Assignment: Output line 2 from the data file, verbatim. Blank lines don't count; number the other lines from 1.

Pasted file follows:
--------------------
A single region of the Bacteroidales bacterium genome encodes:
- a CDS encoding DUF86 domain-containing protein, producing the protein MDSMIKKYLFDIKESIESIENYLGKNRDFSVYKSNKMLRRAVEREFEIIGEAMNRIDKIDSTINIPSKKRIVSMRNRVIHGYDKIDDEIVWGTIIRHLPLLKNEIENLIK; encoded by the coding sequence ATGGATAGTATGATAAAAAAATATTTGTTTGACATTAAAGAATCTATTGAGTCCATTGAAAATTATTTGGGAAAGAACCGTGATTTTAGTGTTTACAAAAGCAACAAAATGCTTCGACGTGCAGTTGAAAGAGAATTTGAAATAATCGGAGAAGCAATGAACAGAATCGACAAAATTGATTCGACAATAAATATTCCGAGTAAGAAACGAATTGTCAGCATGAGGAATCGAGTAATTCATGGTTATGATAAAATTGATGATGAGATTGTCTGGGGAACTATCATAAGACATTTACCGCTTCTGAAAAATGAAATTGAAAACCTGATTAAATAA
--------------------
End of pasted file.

- a CDS encoding DUF86 domain-containing protein, producing the protein MDSMIKKYLFDIKESIESIENYLGKNRDFSVYKSNKMLRRAVEREFEIIGEAMNRIDKIDSTINIPSKKRIVSMRNRVIHGYDKIDDEIVWGTIIRHLPLLKNEIENLIK; encoded by the coding sequence ATGGATAGTATGATAAAAAAATATTTGTTTGACATTAAAGAATCTATTGAGTCCATTGAAAATTATTTGGGAAAGAACCGTGATTTTAGTGTTTACAAAAGCAACAAAATGCTTCGACGTGCAGTTGAAAGAGAATTTGAAATAATCGGAGAAGCAATGAACAGAATCGACAAAATTGATTCGACAATAAATATTCCGAGTAAGAAACGAATTGTCAGCATGAGGAATCGAGTAATTCATGGTTATGATAAAATTGATGATGAGATTGTCTGGGGAACTATCATAAGACATTTACCGCTTCTGAAAAATGAAATTGAAAACCTGATTAAATAA